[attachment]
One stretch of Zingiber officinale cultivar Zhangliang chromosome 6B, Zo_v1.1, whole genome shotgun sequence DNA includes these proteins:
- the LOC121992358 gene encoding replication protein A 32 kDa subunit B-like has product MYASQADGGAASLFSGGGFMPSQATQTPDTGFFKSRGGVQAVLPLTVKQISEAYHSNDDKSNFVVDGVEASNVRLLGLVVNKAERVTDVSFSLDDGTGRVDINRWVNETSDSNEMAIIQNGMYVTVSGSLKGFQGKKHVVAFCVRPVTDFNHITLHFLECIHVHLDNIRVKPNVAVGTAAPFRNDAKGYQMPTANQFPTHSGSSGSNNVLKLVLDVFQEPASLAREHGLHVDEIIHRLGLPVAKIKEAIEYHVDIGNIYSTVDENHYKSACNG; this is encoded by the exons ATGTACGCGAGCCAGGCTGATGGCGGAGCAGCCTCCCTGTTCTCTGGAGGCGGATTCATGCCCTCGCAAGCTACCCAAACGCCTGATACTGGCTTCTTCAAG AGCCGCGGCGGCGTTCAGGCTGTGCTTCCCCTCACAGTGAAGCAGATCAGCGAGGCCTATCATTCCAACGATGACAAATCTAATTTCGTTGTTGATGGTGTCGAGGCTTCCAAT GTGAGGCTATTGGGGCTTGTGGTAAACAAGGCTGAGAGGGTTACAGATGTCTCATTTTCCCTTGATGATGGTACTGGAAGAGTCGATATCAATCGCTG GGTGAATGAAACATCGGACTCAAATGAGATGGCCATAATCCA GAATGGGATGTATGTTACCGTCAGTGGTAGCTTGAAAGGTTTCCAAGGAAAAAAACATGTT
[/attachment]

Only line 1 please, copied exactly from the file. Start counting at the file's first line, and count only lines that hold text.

One stretch of Zingiber officinale cultivar Zhangliang chromosome 6B, Zo_v1.1, whole genome shotgun sequence DNA includes these proteins: